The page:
The turnout of African Americans is so key in the upcoming presidential election that just a 5 percent drop in the number who vote could make it much harder for President Obama to get elected, according to a report released today by the National Urban League.
While most election observers expect African Americans to overwhelmingly support the president, the key question is how many African Americans will come out to vote—or be allowed to vote in the wake of a raft of new voter restrictions and voter ID laws that have been imposed since the 2008 election.
“We wanted to point out that turnout makes a difference,” said Marc Morial, president of the National Urban League and former mayor of New Orleans. “And that African American turnout particularly, in a number of states, could make the ultimate difference.”
The Urban League report points out that if the black turnout drops down to the 2004 level—60 percent compared to the 65 percent in 2008—Obama could be in trouble, particularly in swing states like North Carolina, Ohio and Virginia where the margins are expected to be close.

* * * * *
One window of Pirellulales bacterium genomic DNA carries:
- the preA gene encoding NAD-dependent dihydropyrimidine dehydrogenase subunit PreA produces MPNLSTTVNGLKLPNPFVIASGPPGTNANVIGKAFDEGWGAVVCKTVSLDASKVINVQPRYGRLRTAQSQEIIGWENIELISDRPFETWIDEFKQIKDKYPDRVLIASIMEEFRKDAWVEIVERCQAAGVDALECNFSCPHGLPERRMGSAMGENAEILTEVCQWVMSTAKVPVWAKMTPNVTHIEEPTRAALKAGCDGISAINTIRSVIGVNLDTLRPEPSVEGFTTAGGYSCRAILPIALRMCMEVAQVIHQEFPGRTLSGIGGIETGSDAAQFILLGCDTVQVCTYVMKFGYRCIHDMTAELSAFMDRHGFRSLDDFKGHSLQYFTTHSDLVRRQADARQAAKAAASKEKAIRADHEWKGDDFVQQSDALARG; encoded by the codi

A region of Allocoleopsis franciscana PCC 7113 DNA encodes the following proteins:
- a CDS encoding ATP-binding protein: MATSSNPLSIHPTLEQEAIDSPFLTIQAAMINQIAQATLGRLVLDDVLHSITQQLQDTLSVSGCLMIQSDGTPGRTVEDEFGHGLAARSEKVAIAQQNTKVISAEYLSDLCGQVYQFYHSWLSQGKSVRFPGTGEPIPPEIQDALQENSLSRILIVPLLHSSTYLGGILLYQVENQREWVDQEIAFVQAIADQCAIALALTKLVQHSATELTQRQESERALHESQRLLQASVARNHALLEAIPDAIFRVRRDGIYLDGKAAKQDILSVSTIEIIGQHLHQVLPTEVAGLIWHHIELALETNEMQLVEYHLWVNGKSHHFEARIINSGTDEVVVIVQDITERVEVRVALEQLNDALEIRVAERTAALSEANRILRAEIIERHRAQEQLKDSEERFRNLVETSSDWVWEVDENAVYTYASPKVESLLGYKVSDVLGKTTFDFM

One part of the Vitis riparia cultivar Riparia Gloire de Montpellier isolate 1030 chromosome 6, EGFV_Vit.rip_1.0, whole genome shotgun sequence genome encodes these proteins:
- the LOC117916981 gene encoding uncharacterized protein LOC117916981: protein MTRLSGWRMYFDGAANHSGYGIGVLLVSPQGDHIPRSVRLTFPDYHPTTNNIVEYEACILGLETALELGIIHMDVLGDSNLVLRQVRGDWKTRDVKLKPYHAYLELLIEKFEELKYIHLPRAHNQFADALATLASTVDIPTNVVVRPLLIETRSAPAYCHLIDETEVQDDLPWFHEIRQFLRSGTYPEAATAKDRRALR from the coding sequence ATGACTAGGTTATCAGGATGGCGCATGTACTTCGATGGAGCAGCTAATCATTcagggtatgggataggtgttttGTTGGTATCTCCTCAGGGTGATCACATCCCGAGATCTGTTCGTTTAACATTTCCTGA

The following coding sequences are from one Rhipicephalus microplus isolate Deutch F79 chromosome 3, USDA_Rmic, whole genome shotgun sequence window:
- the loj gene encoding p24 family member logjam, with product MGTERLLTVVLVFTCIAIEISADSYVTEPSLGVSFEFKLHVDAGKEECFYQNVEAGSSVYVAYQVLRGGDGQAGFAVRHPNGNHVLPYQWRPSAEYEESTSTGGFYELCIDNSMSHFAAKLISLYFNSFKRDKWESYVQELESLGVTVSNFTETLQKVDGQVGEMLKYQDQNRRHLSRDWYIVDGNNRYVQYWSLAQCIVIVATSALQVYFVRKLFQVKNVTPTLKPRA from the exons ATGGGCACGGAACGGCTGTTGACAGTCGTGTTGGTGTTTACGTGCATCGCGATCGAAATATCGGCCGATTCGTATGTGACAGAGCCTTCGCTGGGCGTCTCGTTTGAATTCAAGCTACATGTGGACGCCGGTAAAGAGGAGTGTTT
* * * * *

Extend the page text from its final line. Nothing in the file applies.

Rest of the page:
According to Chanelle Hardy, executive director of the National Urban League Policy Institute, their analysis also showed that in 2008 more African Americans between 18 and 25 voted compared with whites of the same age group for the first time.
“That’s just an amazing high water mark for democracy,” she said. “Armed with that information we’re in a strong position to tell each and every African American voter: ‘Your vote does matter.'”
The Urban League sees a direct connection between that high water mark for democracy and a consequential low water mark for democracy—the efforts by Republican-controlled state legislatures across America to institute new measures that will make it harder for people to vote this time. The Center for American Progress said in a report in April that as many as 25 percent of blacks do not possess a valid form of government-issued ID, compared with 11 percent on average for all races.